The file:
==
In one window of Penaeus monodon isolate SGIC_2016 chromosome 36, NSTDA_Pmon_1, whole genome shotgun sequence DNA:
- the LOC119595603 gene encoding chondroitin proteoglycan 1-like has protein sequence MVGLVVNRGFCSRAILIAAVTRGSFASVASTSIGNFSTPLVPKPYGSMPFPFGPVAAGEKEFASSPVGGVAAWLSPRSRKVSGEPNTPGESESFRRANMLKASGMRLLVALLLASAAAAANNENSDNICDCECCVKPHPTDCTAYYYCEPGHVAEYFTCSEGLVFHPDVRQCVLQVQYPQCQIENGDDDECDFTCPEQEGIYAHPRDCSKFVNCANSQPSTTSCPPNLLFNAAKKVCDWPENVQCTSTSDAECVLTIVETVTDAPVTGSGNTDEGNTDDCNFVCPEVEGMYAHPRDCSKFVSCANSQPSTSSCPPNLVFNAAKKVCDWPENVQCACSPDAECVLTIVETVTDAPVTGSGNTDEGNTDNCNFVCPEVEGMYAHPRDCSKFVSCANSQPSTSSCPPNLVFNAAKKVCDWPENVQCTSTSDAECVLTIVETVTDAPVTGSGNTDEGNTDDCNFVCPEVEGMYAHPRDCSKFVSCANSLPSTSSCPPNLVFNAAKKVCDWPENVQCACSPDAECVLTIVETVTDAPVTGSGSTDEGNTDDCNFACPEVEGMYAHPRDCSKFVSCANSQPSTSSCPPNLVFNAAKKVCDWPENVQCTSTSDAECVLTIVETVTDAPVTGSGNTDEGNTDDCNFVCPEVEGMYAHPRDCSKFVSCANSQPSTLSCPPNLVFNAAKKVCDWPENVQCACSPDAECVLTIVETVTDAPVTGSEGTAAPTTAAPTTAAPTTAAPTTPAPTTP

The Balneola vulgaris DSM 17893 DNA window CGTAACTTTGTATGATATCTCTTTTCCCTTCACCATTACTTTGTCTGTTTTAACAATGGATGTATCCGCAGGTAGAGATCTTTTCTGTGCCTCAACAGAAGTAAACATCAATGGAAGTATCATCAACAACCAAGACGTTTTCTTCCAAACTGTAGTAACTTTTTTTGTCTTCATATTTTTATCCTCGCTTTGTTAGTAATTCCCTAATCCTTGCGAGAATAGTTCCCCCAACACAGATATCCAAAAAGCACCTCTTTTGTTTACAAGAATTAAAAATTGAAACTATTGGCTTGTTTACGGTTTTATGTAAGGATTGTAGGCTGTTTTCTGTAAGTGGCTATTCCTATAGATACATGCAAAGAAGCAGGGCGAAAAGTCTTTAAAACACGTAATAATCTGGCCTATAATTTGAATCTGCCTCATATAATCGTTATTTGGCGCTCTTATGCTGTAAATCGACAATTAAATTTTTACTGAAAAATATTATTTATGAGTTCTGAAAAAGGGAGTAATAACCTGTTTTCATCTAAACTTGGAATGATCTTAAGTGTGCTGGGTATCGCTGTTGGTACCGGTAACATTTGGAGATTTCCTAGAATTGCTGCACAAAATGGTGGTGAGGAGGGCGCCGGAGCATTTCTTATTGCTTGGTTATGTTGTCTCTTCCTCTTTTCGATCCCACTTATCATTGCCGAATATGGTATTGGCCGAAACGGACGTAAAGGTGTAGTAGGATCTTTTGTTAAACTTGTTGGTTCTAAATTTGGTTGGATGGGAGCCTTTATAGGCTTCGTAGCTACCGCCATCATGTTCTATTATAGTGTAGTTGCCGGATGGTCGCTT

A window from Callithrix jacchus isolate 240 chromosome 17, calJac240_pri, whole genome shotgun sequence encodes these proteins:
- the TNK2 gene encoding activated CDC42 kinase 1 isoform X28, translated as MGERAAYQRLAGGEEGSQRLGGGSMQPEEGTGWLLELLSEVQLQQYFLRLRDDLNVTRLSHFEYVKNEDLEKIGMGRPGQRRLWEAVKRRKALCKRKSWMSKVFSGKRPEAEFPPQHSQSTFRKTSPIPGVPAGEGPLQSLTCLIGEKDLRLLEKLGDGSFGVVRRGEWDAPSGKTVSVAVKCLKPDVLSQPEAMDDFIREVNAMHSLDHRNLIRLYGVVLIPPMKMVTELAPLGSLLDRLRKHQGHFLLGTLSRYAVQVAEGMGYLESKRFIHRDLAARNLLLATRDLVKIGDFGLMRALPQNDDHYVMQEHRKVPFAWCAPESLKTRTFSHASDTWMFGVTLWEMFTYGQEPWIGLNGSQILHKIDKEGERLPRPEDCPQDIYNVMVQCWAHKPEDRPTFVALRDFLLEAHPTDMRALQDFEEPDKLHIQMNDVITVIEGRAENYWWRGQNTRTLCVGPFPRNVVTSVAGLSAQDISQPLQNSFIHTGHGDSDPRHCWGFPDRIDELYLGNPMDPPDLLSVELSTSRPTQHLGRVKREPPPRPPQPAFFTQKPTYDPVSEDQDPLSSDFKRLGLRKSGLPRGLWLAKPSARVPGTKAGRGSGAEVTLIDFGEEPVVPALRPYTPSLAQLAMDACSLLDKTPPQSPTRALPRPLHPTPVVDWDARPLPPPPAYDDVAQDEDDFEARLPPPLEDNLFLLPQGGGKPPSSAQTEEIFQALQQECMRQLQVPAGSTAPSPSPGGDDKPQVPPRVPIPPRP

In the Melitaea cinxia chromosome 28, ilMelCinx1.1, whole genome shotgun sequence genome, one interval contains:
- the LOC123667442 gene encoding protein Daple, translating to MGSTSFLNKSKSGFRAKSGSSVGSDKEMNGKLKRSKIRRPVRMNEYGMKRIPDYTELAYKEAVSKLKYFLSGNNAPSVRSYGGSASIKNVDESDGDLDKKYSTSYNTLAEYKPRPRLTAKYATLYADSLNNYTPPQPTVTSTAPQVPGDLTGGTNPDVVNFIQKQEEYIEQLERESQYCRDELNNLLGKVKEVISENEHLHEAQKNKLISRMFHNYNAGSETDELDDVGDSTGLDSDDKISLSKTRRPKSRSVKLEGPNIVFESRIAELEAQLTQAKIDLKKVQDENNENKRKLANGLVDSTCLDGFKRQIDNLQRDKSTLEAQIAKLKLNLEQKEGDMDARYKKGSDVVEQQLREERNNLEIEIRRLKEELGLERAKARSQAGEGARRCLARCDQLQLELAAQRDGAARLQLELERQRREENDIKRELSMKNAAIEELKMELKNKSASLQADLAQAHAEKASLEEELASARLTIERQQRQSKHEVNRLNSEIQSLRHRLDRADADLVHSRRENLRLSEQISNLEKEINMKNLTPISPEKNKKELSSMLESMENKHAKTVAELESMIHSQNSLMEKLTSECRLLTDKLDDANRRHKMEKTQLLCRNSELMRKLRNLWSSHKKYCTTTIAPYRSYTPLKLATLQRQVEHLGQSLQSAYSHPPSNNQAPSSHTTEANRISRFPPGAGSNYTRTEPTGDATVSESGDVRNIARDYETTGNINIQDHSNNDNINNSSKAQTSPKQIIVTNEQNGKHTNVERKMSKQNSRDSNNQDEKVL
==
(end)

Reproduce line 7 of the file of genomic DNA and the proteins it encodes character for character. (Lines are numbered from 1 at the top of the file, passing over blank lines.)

- the LOC123667442 gene encoding protein Daple, translating to MGSTSFLNKSKSGFRAKSGSSVGSDKEMNGKLKRSKIRRPVRMNEYGMKRIPDYTELAYKEAVSKLKYFLSGNNAPSVRSYGGSASIKNVDESDGDLDKKYSTSYNTLAEYKPRPRLTAKYATLYADSLNNYTPPQPTVTSTAPQVPGDLTGGTNPDVVNFIQKQEEYIEQLERESQYCRDELNNLLGKVKEVISENEHLHEAQKNKLISRMFHNYNAGSETDELDDVGDSTGLDSDDKISLSKTRRPKSRSVKLEGPNIVFESRIAELEAQLTQAKIDLKKVQDENNENKRKLANGLVDSTCLDGFKRQIDNLQRDKSTLEAQIAKLKLNLEQKEGDMDARYKKGSDVVEQQLREERNNLEIEIRRLKEELGLERAKARSQAGEGARRCLARCDQLQLELAAQRDGAARLQLELERQRREENDIKRELSMKNAAIEELKMELKNKSASLQADLAQAHAEKASLEEELASARLTIERQQRQSKHEVNRLNSEIQSLRHRLDRADADLVHSRRENLRLSEQISNLEKEINMKNLTPISPEKNKKELSSMLESMENKHAKTVAELESMIHSQNSLMEKLTSECRLLTDKLDDANRRHKMEKTQLLCRNSELMRKLRNLWSSHKKYCTTTIAPYRSYTPLKLATLQRQVEHLGQSLQSAYSHPPSNNQAPSSHTTEANRISRFPPGAGSNYTRTEPTGDATVSESGDVRNIARDYETTGNINIQDHSNNDNINNSSKAQTSPKQIIVTNEQNGKHTNVERKMSKQNSRDSNNQDEKVL